In a sea of impressive boats preparing for the Rolex Sydney Hobart Yacht Race at the Cruising Yacht Club of Australia, a little 33-year-old S&S34 is turning heads. With her rich blue hull, sparkling white deck and faultless stainless steel fittings sparkling in the sun Quikpoint Azzurro looks like she came off the production line yesterday. Yet just a few months ago she was a wreck.
“I was looking for a racing S&S34 and flew up to Mooloolaba after they sent me some very skilful photos,” laughs Quikpoint Azzurro’s owner and saviour, Sydney yachtsman Shane Kearns. “There was a birds’ nest in the galley when I went to see it.”
But she had had an illustrious career in the ‘80s and early ‘90s under the name Shenandoah II, including a divisional win in the 1994 Hobart, and she did not look like a normal S&S34. The sweet hull is the same, with its gentle tumblehome and pretty counter stern that were the S&S trademark of the era, but gone was the boxy cabin top necessitated by squeezing standing headroom into a 34-foot boat.
“The deck has always been terrible on these boats, and the tiller comes nearly to the companionway. When they built it, they put on a deck from a mould of an Admiral’s Cup boat, a Dubois 40, and moved the tiller to the stern so there is a full cockpit to work in,” Kearns says. A genuine racing S&S34, he thought, so he made an offer. After the usual amount of haggling, Kearns finally bought the boat for $23,000. This, though, was just a down payment.
“She wasn’t seaworthy,” Kearns recalls. “There was not one inch that didn’t need work. The day I had her surveyed it was raining. We were downstairs, inside, and we had on our wet weather gear. You could see daylight around where the mast came through the deck.
“I planned to do a few repairs then sail it down to Sydney, but when we started doing what was essential, we found there was no point in fixing one thing unless you fixed the bit it was attached to.”
As the work expanded exponentially, the Sydney yachtsman resigned himself to commuting between Sydney and Mooloolaba to oversee the work; first for the day, then for a few days at a time, and finally for weeks at a stretch.
“Everything was cracked, including the bulkheads, none of the electronics worked, there was rust everywhere. Everything was stuffed. If you ask me now what I know about boatbuilding, I’d say nothing, but I do know the blokes that do.
“Three months had passed by the time we did all the fibreglass and then another couple of months for the paintwork.”
Finally everything was done and Quikpoint Azzurro was ready to sail down to Sydney, but even then, nothing went to plan.
“The whole point of the exercise was the bonding thing,” Kearns says. “You know, Ed Psaltis and his son Ben, Sean Langman and his son Peter. Well I have my daughter, Kristen. She’s a good sailor, skippers yachts in Greece, works on superyachts. She did the delivery trip to Sydney and 18 hours into it she says ‘Dad how disappointed would you be if I didn’t do the Hobart? This boat is wet, I’m uncomfortable, the food is bad and I don’t like sitting on that toilet.’ I said, ‘Take a week to think about it’, and she said she didn’t need a week.”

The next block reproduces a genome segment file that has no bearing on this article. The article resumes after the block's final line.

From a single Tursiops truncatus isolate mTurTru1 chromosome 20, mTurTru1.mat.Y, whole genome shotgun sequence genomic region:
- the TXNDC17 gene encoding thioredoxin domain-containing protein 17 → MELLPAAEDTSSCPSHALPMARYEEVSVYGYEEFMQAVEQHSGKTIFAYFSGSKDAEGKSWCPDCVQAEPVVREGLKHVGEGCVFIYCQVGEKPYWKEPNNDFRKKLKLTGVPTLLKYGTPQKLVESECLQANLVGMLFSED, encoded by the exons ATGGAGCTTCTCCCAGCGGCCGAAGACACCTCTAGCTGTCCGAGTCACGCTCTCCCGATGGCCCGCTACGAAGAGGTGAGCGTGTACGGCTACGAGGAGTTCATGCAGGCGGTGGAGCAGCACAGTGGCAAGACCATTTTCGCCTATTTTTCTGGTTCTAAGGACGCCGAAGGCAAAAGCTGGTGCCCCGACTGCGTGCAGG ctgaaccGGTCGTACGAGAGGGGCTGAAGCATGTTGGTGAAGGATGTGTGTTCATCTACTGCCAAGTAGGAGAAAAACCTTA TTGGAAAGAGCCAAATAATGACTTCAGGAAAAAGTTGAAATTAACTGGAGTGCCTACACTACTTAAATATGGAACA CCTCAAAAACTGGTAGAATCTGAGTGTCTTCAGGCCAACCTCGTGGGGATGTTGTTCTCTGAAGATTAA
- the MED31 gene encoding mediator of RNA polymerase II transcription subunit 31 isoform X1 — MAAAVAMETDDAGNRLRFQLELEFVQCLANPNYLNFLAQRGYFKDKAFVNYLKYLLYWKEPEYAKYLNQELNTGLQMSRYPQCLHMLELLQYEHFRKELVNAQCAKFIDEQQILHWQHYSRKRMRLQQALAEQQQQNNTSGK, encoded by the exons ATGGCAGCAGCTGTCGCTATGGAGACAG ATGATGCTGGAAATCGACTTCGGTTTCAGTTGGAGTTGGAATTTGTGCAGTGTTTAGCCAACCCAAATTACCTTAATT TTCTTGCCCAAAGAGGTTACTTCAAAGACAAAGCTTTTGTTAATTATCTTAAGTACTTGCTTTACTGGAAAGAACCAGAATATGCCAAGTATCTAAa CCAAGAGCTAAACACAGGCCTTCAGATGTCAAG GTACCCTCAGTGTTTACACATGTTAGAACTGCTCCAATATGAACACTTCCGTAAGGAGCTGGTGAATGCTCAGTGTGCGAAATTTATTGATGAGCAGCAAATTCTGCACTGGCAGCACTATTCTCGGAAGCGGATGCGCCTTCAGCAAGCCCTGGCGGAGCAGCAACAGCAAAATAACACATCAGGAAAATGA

Kristen casually mentioned to her father that she had never been to Coffs Harbour or Port Macquarie, but Shane ignored her, sailed on past them. “She’d have jumped ship.”
So now he had a boat, a big race looming at the end of the year, but no crew. That is until he went to the funeral of his old friend and sailing companion John Walker. The crew from John’s beloved Impeccable were all there swapping stories about the gentle old man who was so deeply loved by the whole Australian yachting community.
“I mentioned I had this boat and was doing the Hobart,” Shane says. “No-one said anything, we all just started looking at each other until Michael Doherty said ‘how many crew do you need?’ I said the boat was the same size as Impeccable…
“Later I told (my wife) Lorraine that the funeral was sad but the good news is I got a crew.
“Our secret weapon is we’ll have John sailing with us, because we all have our memories of him: John would say this, would tell us to do that.
“John never did much of the sailing; he’d sit and tell stories and navigate. Sometimes we’d get him to steer but you had to give him plenty of notice to tack. He’ll be our seventh man.”
Impeccable became famous for her close-knit, fun loving, if aging, crew. It reached the stage where the ‘boy’ of the boat was in his 50s.
“You look at our crew list it looks like we’re all super experienced, but really we’re old,” Kearns laughs. “We do have a couple of youngsters; in their 40s.”
So how much did this $23,000 yacht end up costing? “Not much change from $300,000. They’re making them again in Perth, and a new one, fully race fitted, is $330 to $350,” adds Kearns, who has obviously used that line on Lorraine more than once. “Mind you this one comes with a 33 year age allowance.”
Would he do it again?
A long pause, then: “I think so. Lorraine would probably prefer I bought a new boat, but I think I’d still go with this. Quikpoint Azzurro is 33 years old and there is character that goes with that.
“The $300,000 scares me, but I’d definitely do this again. I’m really happy with it.”
The start of the Rolex Sydney Hobart Yacht Race will be broadcast live on the Seven Network throughout Australia and webcast live to a global audience on Yahoo!7.
A Parade of Sail will take place from 10.30am to 11.30am, before a fleet of 117 will set sail from three start lines in the Rolex Sydney Hobart Yacht Race on December 26 at 1.00pm AEDT.
By Jim Gale, RSHYR media